Dennis Ritchie, the software developer who brought the world the C programming language and Unix operating system, has died at the age of 70.
Ritchie (known by the username "dmr") was part of a dynamic software development duo with Ken Thompson at Bell Labs, which they joined in 1967 and 1966, respectively. Ritchie created the C programming language, which replaced the B programming language Thompson invented.
The two later went on to create Unix, initially for minicomputers and written in assembly language, in 1969, and written in C in 1973. Unix went on to become key software for critical computing infrastructure around the world, though wasn't for everyone.
Ritchie once said: "UNIX is very simple, it just needs a genius to understand its simplicity." Unix , of course, became the inspiration for newer operating systems including Linux and Apple's iOS.
In fact, Unix supporters are out in force on social media networks this week, making sure that Ritchie's accomplishments are recognized.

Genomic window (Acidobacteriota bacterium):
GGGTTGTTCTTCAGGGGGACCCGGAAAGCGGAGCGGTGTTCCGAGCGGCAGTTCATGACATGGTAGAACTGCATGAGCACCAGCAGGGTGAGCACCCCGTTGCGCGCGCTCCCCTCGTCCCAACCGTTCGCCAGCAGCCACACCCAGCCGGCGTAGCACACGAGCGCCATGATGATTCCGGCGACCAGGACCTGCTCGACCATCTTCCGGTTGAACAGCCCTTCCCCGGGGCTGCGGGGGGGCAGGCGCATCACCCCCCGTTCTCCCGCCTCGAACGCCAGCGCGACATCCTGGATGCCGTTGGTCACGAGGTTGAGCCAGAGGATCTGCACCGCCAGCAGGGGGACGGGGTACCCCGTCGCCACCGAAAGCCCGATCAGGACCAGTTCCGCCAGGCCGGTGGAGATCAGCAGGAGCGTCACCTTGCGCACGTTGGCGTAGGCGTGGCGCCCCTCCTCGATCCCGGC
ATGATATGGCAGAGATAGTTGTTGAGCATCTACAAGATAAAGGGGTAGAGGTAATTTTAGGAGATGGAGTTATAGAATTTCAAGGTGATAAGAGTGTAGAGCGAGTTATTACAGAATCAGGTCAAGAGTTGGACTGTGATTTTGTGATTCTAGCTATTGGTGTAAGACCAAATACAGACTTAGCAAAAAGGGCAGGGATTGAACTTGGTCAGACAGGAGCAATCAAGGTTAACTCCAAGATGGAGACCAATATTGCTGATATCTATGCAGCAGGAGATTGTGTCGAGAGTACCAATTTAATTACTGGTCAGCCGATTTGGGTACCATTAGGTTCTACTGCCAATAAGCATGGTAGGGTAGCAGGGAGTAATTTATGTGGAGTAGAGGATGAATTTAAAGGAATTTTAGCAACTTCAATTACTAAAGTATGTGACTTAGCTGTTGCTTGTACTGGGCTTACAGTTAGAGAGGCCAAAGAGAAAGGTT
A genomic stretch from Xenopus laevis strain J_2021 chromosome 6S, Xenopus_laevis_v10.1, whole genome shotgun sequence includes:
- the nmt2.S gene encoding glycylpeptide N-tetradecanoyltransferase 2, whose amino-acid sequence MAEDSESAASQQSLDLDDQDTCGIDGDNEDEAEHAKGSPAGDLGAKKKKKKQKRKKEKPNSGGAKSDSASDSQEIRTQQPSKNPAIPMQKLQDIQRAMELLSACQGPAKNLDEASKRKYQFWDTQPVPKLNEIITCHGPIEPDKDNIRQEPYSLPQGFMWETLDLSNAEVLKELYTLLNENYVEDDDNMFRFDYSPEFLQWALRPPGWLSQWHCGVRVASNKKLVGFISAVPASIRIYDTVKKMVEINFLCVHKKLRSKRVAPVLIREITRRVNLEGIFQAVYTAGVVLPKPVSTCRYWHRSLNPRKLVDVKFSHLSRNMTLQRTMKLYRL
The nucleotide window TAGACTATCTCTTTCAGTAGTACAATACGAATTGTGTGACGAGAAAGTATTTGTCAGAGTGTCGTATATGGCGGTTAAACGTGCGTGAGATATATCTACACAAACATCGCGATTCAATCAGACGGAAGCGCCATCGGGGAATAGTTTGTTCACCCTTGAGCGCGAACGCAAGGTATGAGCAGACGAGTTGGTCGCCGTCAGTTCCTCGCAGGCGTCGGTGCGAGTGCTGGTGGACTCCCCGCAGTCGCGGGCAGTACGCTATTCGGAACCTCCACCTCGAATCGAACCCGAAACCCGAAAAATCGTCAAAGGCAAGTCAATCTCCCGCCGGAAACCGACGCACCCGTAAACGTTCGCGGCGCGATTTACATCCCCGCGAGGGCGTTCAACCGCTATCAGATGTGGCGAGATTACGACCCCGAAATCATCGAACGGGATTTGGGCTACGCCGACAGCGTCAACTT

Jon "Maddog" Hall, executive director of Linux International, tweeted: "…all programmers owe him a moment of silence."
Rob Pike, who worked with Ritchie at Bell Labs, including on Unix descendent Plan 9, wrote on Google+: "He was a quiet and mostly private man, but he was also my friend, colleague, and collaborator, and the world has lost a truly great mind."
Many others made mention of The C Programming Language book that Ritchie and Brian Kernighan co-authored and first published in 1978, noting it's still sitting on their bookshelves for easy reference. The book is commonly referred to as K&R in honor of the authors’ last names.
Ritchie during his lifetime was recognized for his accomplishments many times over. Most recently, he and Thompson won the $600,000 Japan Prize for their work on Unix.
Ritchie and Thompson previously won the Turing Award from the Association for Computing Machinery in 1983, and the U.S. National Medal of Technology and Innovation in 1998, presented to them by President Bill Clinton. The two also were named Computer History Museum fellows in 1997.
Ritchie retired from Lucent Technologies in 2007. Bell Labs is now Alcatel-Lucent's R&D arm. Ritchie's passing marks the third death of a technology industry giants in the past week. Steve Jobs died last week at the age of 56 and former Motorola CEO and cell phone industry leader Robert W. Galvin died earlier this week at the age of 89.